When the topic turned to race and criminal justice in Wednesday night’s second Democratic presidential debate, Sen. Kirsten Gillibrand (D-N.Y.) took a refreshing step: she leaned into her white privilege, and explained how to use it to educate other white Americans, some of whom voted for President Donald Trump.
The senator from New York said that the two black candidates on stage—Sen. Kamala Harris (D-Calif.) and Sen. Cory Booker (D-N.J.)—shouldn’t be the only ones responsible for highlighting institutional racism. Instead, she said, she has a unique ability to explain white privilege to “those white women in the suburbs who voted for Trump.”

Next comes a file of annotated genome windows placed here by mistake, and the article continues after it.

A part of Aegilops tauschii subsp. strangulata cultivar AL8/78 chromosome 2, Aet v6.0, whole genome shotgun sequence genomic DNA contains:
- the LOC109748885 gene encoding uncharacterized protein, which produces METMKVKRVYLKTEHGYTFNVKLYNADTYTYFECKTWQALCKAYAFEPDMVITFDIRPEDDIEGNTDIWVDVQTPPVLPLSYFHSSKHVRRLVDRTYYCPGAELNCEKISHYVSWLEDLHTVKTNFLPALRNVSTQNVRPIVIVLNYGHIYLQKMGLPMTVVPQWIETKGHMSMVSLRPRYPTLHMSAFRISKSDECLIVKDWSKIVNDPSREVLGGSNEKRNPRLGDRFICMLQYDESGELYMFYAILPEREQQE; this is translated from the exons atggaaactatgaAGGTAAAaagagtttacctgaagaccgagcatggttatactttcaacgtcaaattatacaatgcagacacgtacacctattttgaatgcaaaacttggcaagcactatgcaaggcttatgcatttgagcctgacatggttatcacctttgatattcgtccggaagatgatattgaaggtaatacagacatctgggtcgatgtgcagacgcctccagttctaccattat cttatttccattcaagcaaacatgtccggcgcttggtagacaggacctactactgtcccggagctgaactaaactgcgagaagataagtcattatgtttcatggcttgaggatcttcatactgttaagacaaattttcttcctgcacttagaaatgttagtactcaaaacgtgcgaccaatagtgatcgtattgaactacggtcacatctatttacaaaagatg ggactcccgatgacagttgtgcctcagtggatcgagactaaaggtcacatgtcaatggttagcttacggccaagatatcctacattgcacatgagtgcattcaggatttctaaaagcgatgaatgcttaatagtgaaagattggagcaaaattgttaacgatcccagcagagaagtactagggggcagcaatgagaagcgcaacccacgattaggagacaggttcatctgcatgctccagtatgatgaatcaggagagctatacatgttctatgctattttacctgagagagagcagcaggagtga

“When their son is walking down a street with a bag of M&M’s in his pocket wearing a hoodie, his whiteness is what protects him from not being shot,” she said, as the audience burst into applause. “When their child has a car that breaks down and he knocks on someone’s door for help and the door opens and the help is given, it’s his whiteness that protects him from being shot.”
Watch her full statement below.
.@SenGillibrand, on talking to white suburban moms: “When their son is walking down a street with a bag of M&M’s in his pocket wearing a hoodie, his whiteness is what protects him from not being shot.”
"…That is what white privilege in America is today." pic.twitter.com/ErzBfwSMKH
— Mother Jones (@MotherJones) August 1, 2019